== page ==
2018112620181128 (R4)

It was during a University Cultural Weekend promoting diversity that the Lambda Chi Alpha photos appeared on social media. Members of various campus clubs immediately demanded the expulsion of those involved. Wearing black shirts and carrying protest slogans, they taped their mouths shut to show just how long they’ve been silenced.

Hundreds of students join in the protests, attending open forums and bringing the issue up with lecturers and university officials. Their anger is fuelled by the campus record on diversity: just 166 of its 21,000 students are black. Megan talks to Monique Ejenuko, whose parents are from Nigeria but who has grown up in the Los Angeles area and who was ill prepared for how marginalised she would feel:

“It’s a State University with a great reputation, but when I arrived I went to a talk as part of orientation where they briefly brought up race. When they were talking about it I just looked around and I was the only drop of blackness in that auditorium. It was so overwhelming – they were talking about this topic and I was at the centre of it and I just feel so alone.”

Just days after the publication of the photos the University President, Professor Jeffrey Armstrong, suspends the fraternity but tells a packed student gathering that he will not support expelling the student in blackface, Kyler Watkins, who is protected by the amendment on free speech: “If a student walks around on campus with their face painted black, they can do that.”

This provides a further rallying call for protestors to step-up their actions; adding Armstrong’s resignation to their growing list of demands. Racial tensions increase, as do reports of racist attacks: Professor Neal MacDougall, from the College of Agriculture, Food and Environmental Service, returns to his office to discover that posters have been vandalised and racist leaflets put up:

“I think it's really the slashing of the sign that disturbed me; that's fundamentally a violent act," he also criticises the University response, which he says seems more concerned with maintaining status rather than dealing with the issue: "I really think that they're trying to protect the brand, everything seems to be soft-pedalled."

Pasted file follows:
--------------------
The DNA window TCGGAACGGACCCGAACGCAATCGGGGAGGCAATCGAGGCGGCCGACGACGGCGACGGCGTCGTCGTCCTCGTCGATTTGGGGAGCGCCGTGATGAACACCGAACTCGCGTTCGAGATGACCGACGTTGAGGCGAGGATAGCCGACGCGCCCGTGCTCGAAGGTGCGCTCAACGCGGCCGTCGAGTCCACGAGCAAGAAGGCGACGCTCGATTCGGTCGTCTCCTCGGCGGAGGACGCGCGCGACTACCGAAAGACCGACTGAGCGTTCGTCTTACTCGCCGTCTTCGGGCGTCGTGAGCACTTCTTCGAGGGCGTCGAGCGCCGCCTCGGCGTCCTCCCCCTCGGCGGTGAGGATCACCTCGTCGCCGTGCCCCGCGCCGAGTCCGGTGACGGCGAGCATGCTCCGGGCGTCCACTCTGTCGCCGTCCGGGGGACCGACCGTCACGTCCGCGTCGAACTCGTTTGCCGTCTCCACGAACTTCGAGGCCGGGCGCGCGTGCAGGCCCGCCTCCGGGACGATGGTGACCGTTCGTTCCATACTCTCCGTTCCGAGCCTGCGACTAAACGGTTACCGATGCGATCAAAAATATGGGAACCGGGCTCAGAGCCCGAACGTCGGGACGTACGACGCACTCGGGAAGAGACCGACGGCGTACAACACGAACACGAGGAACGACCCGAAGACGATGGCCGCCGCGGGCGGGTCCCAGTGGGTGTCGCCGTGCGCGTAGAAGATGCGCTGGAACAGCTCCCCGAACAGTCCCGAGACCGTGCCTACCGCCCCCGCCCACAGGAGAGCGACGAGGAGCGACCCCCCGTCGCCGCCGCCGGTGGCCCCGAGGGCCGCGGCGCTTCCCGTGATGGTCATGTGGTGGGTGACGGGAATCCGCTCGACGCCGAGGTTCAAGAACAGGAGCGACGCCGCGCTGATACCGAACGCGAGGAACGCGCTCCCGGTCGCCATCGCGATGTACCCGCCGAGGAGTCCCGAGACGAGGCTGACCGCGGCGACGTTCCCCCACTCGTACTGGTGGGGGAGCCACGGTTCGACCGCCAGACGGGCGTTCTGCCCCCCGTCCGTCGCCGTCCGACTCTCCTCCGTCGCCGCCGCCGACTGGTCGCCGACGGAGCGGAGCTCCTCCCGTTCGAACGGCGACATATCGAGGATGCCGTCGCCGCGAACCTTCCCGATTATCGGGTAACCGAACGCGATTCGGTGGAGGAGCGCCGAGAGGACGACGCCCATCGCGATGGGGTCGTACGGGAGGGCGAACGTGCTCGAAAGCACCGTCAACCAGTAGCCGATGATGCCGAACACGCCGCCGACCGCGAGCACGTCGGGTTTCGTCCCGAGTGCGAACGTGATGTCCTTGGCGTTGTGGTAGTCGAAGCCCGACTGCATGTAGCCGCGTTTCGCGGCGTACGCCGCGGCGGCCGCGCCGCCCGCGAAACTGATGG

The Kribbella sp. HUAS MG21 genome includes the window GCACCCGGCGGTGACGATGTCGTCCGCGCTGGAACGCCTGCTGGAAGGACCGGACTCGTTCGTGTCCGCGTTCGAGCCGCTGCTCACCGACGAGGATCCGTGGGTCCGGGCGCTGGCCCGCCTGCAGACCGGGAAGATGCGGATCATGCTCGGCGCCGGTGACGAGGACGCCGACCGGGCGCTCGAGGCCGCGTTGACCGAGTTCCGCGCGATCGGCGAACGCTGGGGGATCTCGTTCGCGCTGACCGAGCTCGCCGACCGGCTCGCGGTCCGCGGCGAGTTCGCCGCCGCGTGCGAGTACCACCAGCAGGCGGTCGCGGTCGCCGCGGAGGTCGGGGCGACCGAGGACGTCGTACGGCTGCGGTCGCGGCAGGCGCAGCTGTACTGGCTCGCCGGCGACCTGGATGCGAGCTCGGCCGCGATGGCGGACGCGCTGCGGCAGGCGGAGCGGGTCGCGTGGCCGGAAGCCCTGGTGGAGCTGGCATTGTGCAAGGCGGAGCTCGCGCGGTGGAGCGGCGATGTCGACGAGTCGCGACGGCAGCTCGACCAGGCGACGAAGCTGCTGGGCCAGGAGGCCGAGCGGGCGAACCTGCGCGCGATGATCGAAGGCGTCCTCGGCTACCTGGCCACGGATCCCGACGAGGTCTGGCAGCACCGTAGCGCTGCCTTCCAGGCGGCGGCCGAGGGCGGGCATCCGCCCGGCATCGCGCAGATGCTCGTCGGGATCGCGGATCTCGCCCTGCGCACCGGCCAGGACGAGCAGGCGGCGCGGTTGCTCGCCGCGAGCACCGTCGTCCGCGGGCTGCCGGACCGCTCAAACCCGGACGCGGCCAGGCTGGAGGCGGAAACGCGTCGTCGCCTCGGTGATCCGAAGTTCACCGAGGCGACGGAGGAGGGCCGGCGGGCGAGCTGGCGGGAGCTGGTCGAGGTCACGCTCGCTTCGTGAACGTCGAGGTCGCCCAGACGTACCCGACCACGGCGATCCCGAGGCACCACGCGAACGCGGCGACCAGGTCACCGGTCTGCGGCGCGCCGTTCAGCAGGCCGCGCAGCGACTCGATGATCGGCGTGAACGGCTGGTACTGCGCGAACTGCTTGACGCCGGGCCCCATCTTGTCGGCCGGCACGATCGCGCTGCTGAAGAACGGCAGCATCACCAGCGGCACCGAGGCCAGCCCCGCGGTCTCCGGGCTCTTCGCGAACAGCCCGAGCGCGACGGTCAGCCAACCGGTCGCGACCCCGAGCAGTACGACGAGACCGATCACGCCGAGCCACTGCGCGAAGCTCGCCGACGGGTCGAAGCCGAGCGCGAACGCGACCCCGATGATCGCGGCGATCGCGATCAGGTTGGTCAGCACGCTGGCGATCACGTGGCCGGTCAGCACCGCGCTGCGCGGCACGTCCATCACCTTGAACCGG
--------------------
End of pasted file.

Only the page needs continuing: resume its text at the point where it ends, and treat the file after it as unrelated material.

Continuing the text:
Cal Poly spokesman Matt Lazier acknowledged the scale of the problem: “the university is seeing many postings around campus, expressing a wide variety of viewpoints — some of which include hateful and racist comments."

During her recordings, Megan encounters a group of 50 African American school children touring the University. They are from a network of charter schools focused on closing the African American achievement gap. Margaret Fortune heads the group and says it is a long slow process involving high expectations, academic rigour and more time:

“Our county board of education found that in all 13 of our county school districts there was severe and consistent African American achievement gap - the only group they outperform is those with special needs. Our focus is on getting African American students college ready and this involves working with them from a very early age and over many years.”

For his part, Kyler Watkins, the student who dressed in blackface, says that he did not appreciate the context, or how inflammatory his appearance would be. Historically, blackface derives from white actors painting their faces black to depict slaves and freed black people during minstrel shows from the mid nineteenth century onwards.

Kyler Watkins adds that growing up white and privileged left him ignorant about the upset he would cause: “my own lack of awareness has placed my life in danger and worse, has hurt other people whom I had no intention of alienating, mocking or offending in any way."

Student Monique Ejenuko, tells Megan that the fraternity’s actions have set back her hopes of integration on campus. She struggled through her first year, making few friends and feeling out of place amongst so many white faces: “I have to constantly prove myself in my classes: if I'm too loud then she's a loud black girl, if I'm too quiet then I'm not achieving the standards that they want me to. “

One of the organisers of the protests, Leilani Hemmings Pallay, said she was surprised by how many students had got involved in the protests. She reveals that lots of black students feel scared by what is happening: “I've shut out lot of my class mates because scared they were amongst the people at the party, or putting the n word on the bathroom stalls.

“Recently a black freshman was spit on; it's just these things happening and I don't feel safe at all. How can you say you're trying to increase diversity yet you fail to protect students of colour on this campus?”

Producer: Sue Mitchell

Student journalist Megan Schellong investigates racist incidents at American universities.